11th July | Fleece
On a summer’s evening, The Fleece’s doorway typically floods out smoking and drinking gig attendees onto its cobbled street, but there was a sense of spectacle when I arrived, and an expectant rowdiness in the air. This energy was greatly manipulated by the support DJ, Mr Hare (of Bristol’s Hip Hop Coffee Shop squad). Hare scratched like an absolute pro, though from what I can tell it’s fairly early into his dj-ing career. His scratching grew more and more complex and witty, slicing through nostalgia-raging, heart-burning old-school melodies and teasing us with bumbling familiar beats.
His skills were championed further when the headliner’s DJ, Ty Dynasty, began to prepare for his set on stage and was immediately stopped in his tracks, nodding appreciatively and grinning at Hare’s performance. At times he seemed almost perplexed by the quality of his scratching and ensured the audience gave him plenty of applause. It was a goosebump-inducing, body-shaking opening to the night.
It was Sugarhill Gang’s time to wow us next, and the shame of my lack of trust in their abilities to wow us poured over me within the first ten seconds of their set. But can I really be blamed when so many artists fail to cut the mustard some 40 years on into their career? From the get-go the SHG members Master Gee and Hen Dogg were in a clearly-rehearsed yet naturally slick routine, diving across the stage, weaving in and out of syncronised steps and rapping coherently in their thick New Jersey accents, spreading messages of love and infectious music.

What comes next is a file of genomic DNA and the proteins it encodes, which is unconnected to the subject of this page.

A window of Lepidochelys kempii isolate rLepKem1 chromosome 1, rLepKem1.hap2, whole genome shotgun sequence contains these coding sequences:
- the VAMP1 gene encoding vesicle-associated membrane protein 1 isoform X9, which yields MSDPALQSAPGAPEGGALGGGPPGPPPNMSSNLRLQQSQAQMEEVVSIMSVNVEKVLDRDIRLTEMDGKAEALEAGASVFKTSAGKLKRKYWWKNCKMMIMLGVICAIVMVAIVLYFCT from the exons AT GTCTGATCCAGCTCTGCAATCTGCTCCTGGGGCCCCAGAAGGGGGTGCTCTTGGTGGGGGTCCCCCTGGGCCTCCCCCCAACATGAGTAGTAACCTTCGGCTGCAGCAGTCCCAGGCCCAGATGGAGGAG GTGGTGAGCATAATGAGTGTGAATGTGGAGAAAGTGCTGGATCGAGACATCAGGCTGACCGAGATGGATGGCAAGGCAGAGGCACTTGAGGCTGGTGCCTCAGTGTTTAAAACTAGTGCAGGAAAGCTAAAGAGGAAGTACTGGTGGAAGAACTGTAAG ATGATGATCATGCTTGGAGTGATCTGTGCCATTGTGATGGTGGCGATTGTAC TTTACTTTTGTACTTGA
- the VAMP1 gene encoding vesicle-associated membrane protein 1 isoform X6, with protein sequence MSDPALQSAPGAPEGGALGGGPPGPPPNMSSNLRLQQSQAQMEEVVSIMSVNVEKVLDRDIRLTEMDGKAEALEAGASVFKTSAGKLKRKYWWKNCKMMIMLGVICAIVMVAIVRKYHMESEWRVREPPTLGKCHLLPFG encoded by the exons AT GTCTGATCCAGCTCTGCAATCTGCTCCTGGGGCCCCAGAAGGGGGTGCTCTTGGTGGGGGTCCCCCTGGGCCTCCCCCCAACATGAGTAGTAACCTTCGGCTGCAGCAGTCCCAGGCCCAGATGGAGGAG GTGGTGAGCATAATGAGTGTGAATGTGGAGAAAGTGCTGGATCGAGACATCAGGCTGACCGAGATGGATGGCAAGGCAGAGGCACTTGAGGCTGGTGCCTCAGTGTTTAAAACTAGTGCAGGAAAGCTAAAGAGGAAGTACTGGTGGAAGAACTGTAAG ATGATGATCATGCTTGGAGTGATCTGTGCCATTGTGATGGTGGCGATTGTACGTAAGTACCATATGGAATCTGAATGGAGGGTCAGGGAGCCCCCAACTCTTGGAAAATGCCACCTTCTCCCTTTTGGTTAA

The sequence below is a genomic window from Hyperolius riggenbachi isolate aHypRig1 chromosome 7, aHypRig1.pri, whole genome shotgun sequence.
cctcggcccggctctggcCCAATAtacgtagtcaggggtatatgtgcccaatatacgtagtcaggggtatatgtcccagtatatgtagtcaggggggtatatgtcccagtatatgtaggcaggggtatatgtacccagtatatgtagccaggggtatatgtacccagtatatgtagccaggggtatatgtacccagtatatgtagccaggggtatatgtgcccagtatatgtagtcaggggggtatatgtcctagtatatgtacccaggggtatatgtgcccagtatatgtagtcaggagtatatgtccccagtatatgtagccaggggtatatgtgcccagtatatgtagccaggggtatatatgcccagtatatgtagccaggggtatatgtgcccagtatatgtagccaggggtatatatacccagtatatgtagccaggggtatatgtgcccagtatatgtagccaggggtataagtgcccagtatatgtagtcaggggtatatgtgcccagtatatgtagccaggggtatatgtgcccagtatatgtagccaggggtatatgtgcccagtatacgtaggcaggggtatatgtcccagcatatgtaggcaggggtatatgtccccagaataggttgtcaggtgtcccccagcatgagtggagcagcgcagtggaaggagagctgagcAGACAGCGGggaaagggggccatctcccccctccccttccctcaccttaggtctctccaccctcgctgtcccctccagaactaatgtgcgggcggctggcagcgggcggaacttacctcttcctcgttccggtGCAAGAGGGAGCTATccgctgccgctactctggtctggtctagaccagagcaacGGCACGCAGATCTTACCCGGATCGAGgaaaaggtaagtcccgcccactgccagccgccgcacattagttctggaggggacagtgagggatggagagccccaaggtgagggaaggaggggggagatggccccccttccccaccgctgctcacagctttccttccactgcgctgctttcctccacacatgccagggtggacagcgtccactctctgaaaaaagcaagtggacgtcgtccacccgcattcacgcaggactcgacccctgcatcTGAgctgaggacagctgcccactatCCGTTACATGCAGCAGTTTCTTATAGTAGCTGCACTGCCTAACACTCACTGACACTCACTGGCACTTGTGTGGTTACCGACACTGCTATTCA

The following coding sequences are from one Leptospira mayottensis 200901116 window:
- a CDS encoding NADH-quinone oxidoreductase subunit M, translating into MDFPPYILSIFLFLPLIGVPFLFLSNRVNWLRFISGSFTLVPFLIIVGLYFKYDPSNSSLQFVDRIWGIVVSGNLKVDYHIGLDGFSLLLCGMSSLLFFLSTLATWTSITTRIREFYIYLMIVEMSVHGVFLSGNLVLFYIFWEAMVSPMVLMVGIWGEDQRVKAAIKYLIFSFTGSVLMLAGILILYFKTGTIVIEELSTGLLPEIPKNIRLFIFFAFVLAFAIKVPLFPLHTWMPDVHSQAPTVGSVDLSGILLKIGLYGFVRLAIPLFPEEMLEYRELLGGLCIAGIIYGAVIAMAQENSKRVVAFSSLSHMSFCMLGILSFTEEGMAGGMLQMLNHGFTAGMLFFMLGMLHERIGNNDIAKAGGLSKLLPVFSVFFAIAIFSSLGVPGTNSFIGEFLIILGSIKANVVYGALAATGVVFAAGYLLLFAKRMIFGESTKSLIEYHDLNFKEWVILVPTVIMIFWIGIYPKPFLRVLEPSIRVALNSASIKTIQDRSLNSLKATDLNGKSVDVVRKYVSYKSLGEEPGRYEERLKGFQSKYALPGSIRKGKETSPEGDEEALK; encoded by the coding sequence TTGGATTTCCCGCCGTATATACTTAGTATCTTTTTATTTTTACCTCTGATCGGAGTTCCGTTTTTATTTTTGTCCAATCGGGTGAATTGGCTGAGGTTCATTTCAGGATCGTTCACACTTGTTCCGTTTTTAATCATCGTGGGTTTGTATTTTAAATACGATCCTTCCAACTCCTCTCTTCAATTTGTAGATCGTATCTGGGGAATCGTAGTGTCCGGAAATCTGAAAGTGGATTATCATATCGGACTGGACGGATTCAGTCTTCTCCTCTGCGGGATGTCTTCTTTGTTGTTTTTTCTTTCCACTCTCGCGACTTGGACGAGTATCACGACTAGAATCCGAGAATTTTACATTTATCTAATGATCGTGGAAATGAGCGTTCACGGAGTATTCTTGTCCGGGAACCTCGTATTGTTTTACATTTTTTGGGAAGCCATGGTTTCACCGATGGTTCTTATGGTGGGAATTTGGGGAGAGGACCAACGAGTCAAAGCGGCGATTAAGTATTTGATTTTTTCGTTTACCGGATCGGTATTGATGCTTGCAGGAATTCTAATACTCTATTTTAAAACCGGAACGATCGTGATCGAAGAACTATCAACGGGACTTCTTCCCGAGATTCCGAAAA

This was high intensity at its best, bringing no cheesy clichés, just pure slick values. Even Hen Dogg pulled off his top hat, shades, tracksuit and cane get-up. Their coolness was paired beautifully with their reflective jokes on their age and the journey they’ve been on to get to the now. And of course it’s always flattering to hear that Bristol has always been in their hip-hop landmark list.
Melle Mel and Scorpio, the last two remaining members of The Furious Five, gave me everything I needed from their set too: more sweat-breeding, bounce-worthy goodness, covering all their greatest tunes, and let’s face it both groups have plenty to choose from. Melle Mel didn’t miss the chance to spread a positive message either, commenting on the quality and meaningfulness of their lyrics: “We ain’t here to talk about drugs and how many people we’ve shot.” Nor did he neglect his opportunity to show off his muscular physique, which for me was the only awkward and unnecessary thing about the entire evening.
Joined once again by The Sugarhill Gang, both legendary acts continued to create singalong moments in their seamless routine, until ending the set with Dynasty in the audience, dancing, singing and sweating in union. Pulling on our hip-hop heartstrings, The Sugarhill Gang and The Furious Five clubbed together in true hip-hop style, to prove that 40 years later, their music is just as vital and worthy as it was back then, stamping out any doubts that legendary performers could live on in such an honest, sparkling, smooth form.
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